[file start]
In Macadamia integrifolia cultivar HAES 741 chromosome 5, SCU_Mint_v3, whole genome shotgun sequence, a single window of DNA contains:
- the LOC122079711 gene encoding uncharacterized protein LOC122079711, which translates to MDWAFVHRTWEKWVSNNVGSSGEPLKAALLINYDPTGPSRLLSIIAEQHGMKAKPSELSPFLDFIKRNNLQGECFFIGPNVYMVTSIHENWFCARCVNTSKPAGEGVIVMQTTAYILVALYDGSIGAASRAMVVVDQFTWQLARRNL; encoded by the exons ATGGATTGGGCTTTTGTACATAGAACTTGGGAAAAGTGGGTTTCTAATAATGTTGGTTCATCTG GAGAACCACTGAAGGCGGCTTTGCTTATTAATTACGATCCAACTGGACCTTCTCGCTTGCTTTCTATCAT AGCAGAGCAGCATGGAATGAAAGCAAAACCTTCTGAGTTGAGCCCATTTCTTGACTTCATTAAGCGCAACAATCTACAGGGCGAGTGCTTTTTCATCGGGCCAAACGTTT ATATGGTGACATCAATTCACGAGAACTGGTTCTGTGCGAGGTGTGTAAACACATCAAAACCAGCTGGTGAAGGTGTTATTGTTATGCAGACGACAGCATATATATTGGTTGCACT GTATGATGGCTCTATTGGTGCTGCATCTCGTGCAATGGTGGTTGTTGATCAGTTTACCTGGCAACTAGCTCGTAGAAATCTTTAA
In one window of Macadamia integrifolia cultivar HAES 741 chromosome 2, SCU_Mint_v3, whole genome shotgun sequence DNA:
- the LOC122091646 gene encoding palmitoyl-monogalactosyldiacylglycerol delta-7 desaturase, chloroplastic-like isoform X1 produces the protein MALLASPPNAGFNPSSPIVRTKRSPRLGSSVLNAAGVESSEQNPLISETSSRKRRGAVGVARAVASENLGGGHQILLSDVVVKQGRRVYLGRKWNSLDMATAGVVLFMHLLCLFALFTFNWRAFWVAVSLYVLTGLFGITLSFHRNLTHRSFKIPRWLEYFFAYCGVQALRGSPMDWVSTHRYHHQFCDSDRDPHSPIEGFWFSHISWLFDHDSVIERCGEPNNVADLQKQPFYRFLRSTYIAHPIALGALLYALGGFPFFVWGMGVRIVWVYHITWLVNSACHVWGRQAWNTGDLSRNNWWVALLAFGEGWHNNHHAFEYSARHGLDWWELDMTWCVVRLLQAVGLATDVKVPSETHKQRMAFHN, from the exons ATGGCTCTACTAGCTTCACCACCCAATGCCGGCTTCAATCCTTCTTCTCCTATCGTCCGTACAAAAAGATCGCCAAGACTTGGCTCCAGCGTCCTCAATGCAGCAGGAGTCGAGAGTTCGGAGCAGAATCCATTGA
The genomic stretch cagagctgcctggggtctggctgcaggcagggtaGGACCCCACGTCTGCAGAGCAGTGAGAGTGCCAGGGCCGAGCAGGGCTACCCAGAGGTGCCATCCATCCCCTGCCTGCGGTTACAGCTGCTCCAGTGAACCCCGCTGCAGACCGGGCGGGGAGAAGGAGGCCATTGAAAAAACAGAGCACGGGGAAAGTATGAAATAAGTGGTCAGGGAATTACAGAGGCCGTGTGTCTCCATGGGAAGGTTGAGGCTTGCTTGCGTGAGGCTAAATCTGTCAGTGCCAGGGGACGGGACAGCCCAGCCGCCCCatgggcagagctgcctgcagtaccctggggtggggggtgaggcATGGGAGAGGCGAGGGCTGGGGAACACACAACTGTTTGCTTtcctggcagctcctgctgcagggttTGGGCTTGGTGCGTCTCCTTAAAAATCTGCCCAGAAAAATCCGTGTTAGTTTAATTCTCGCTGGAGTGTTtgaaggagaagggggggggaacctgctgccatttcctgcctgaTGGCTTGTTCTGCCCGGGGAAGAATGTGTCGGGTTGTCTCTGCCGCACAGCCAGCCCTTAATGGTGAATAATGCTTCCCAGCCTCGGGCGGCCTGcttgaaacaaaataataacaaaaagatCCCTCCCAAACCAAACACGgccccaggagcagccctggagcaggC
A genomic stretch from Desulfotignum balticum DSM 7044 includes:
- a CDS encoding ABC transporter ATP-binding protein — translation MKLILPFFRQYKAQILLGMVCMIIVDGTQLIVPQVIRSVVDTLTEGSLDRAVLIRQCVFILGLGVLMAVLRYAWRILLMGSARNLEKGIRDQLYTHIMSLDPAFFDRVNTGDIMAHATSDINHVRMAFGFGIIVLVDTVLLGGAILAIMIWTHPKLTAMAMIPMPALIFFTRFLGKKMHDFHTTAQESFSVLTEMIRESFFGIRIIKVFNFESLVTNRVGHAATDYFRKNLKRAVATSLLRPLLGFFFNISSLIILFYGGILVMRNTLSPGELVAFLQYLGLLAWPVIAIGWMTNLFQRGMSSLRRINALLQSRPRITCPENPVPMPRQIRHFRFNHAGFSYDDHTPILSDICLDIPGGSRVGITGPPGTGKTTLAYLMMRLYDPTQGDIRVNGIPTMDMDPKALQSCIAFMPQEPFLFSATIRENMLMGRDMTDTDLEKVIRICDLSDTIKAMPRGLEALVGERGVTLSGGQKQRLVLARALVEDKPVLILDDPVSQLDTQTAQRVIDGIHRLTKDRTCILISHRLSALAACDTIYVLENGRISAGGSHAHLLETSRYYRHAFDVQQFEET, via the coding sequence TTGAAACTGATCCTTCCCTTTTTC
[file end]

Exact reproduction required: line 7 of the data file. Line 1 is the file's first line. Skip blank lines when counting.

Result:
- a CDS encoding ABC transporter ATP-binding protein — translation MKLILPFFRQYKAQILLGMVCMIIVDGTQLIVPQVIRSVVDTLTEGSLDRAVLIRQCVFILGLGVLMAVLRYAWRILLMGSARNLEKGIRDQLYTHIMSLDPAFFDRVNTGDIMAHATSDINHVRMAFGFGIIVLVDTVLLGGAILAIMIWTHPKLTAMAMIPMPALIFFTRFLGKKMHDFHTTAQESFSVLTEMIRESFFGIRIIKVFNFESLVTNRVGHAATDYFRKNLKRAVATSLLRPLLGFFFNISSLIILFYGGILVMRNTLSPGELVAFLQYLGLLAWPVIAIGWMTNLFQRGMSSLRRINALLQSRPRITCPENPVPMPRQIRHFRFNHAGFSYDDHTPILSDICLDIPGGSRVGITGPPGTGKTTLAYLMMRLYDPTQGDIRVNGIPTMDMDPKALQSCIAFMPQEPFLFSATIRENMLMGRDMTDTDLEKVIRICDLSDTIKAMPRGLEALVGERGVTLSGGQKQRLVLARALVEDKPVLILDDPVSQLDTQTAQRVIDGIHRLTKDRTCILISHRLSALAACDTIYVLENGRISAGGSHAHLLETSRYYRHAFDVQQFEET, via the coding sequence TTGAAACTGATCCTTCCCTTTTTC